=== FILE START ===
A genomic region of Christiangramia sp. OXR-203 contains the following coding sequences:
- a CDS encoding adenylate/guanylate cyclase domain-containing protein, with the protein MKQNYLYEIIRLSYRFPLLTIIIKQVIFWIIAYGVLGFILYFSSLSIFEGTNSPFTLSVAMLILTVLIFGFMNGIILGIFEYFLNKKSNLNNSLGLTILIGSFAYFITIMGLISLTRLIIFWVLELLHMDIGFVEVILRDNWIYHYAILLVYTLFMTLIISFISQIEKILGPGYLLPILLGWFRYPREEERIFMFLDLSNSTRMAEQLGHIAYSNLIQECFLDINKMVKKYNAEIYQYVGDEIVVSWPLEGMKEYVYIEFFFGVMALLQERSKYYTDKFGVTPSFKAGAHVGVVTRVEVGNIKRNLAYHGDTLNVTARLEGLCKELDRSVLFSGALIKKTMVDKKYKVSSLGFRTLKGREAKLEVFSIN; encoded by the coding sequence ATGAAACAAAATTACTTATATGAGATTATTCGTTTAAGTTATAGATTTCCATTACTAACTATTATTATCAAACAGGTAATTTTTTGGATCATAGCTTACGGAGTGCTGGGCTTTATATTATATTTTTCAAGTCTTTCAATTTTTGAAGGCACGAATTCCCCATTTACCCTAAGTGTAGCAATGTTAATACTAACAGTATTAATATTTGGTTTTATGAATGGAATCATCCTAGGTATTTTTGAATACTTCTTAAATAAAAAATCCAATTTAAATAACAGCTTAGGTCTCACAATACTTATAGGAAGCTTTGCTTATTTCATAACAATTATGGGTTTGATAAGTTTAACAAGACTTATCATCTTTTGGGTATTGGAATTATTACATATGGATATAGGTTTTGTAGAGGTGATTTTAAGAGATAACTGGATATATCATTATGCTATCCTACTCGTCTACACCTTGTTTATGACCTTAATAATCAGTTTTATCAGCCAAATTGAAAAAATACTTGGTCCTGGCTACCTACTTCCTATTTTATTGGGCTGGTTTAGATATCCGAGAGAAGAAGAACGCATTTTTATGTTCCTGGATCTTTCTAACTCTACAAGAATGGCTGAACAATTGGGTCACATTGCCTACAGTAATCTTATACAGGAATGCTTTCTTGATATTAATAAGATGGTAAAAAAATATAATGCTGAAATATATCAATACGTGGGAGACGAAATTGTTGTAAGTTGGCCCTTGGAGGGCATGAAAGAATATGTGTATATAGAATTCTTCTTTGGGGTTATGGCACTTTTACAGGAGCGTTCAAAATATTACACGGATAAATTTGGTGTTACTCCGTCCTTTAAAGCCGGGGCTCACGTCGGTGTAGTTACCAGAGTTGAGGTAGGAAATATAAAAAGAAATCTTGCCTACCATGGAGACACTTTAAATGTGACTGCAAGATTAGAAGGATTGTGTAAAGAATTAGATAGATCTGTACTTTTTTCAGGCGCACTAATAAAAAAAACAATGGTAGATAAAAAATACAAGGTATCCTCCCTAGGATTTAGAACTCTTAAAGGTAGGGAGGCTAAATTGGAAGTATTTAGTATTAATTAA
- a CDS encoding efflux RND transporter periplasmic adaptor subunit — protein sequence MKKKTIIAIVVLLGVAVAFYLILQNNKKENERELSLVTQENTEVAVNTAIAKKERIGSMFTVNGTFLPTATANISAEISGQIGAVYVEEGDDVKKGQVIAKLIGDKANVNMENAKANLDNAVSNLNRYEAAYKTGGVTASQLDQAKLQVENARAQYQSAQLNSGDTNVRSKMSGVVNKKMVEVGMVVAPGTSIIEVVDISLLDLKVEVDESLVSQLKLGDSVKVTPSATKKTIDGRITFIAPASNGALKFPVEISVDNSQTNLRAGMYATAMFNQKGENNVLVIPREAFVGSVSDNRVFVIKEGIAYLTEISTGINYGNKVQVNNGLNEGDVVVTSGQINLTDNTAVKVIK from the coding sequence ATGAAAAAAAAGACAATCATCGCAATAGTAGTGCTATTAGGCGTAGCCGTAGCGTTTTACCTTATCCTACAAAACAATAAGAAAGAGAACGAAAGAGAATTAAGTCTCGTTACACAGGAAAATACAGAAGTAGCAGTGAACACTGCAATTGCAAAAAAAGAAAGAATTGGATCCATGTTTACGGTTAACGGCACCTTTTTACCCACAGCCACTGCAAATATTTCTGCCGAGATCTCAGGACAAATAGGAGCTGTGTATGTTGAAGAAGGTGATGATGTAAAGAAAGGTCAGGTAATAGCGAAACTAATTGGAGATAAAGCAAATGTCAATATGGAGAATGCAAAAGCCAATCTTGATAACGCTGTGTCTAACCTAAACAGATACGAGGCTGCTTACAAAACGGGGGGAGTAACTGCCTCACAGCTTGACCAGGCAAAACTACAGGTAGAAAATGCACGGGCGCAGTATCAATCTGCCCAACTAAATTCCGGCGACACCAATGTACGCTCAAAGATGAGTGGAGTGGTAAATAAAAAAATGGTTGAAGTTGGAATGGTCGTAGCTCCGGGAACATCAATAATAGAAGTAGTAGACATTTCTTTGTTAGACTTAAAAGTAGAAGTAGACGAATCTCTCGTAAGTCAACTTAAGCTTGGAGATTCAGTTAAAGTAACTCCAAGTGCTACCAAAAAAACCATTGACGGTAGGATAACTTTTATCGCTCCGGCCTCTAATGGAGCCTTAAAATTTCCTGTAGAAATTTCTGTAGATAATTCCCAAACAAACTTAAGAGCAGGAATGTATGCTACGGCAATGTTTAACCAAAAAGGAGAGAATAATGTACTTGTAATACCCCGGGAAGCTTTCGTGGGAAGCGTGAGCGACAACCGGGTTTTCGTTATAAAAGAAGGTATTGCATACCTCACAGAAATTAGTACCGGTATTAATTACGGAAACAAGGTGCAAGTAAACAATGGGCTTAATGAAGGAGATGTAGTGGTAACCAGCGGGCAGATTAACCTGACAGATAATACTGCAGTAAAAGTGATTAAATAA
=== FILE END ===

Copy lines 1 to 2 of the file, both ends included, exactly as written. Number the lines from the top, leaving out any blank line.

A genomic region of Christiangramia sp. OXR-203 contains the following coding sequences:
- a CDS encoding adenylate/guanylate cyclase domain-containing protein, with the protein MKQNYLYEIIRLSYRFPLLTIIIKQVIFWIIAYGVLGFILYFSSLSIFEGTNSPFTLSVAMLILTVLIFGFMNGIILGIFEYFLNKKSNLNNSLGLTILIGSFAYFITIMGLISLTRLIIFWVLELLHMDIGFVEVILRDNWIYHYAILLVYTLFMTLIISFISQIEKILGPGYLLPILLGWFRYPREEERIFMFLDLSNSTRMAEQLGHIAYSNLIQECFLDINKMVKKYNAEIYQYVGDEIVVSWPLEGMKEYVYIEFFFGVMALLQERSKYYTDKFGVTPSFKAGAHVGVVTRVEVGNIKRNLAYHGDTLNVTARLEGLCKELDRSVLFSGALIKKTMVDKKYKVSSLGFRTLKGREAKLEVFSIN; encoded by the coding sequence ATGAAACAAAATTACTTATATGAGATTATTCGTTTAAGTTATAGATTTCCATTACTAACTATTATTATCAAACAGGTAATTTTTTGGATCATAGCTTACGGAGTGCTGGGCTTTATATTATATTTTTCAAGTCTTTCAATTTTTGAAGGCACGAATTCCCCATTTACCCTAAGTGTAGCAATGTTAATACTAACAGTATTAATATTTGGTTTTATGAATGGAATCATCCTAGGTATTTTTGAATACTTCTTAAATAAAAAATCCAATTTAAATAACAGCTTAGGTCTCACAATACTTATAGGAAGCTTTGCTTATTTCATAACAATTATGGGTTTGATAAGTTTAACAAGACTTATCATCTTTTGGGTATTGGAATTATTACATATGGATATAGGTTTTGTAGAGGTGATTTTAAGAGATAACTGGATATATCATTATGCTATCCTACTCGTCTACACCTTGTTTATGACCTTAATAATCAGTTTTATCAGCCAAATTGAAAAAATACTTGGTCCTGGCTACCTACTTCCTATTTTATTGGGCTGGTTTAGATATCCGAGAGAAGAAGAACGCATTTTTATGTTCCTGGATCTTTCTAACTCTACAAGAATGGCTGAACAATTGGGTCACATTGCCTACAGTAATCTTATACAGGAATGCTTTCTTGATATTAATAAGATGGTAAAAAAATATAATGCTGAAATATATCAATACGTGGGAGACGAAATTGTTGTAAGTTGGCCCTTGGAGGGCATGAAAGAATATGTGTATATAGAATTCTTCTTTGGGGTTATGGCACTTTTACAGGAGCGTTCAAAATATTACACGGATAAATTTGGTGTTACTCCGTCCTTTAAAGCCGGGGCTCACGTCGGTGTAGTTACCAGAGTTGAGGTAGGAAATATAAAAAGAAATCTTGCCTACCATGGAGACACTTTAAATGTGACTGCAAGATTAGAAGGATTGTGTAAAGAATTAGATAGATCTGTACTTTTTTCAGGCGCACTAATAAAAAAAACAATGGTAGATAAAAAATACAAGGTATCCTCCCTAGGATTTAGAACTCTTAAAGGTAGGGAGGCTAAATTGGAAGTATTTAGTATTAATTAA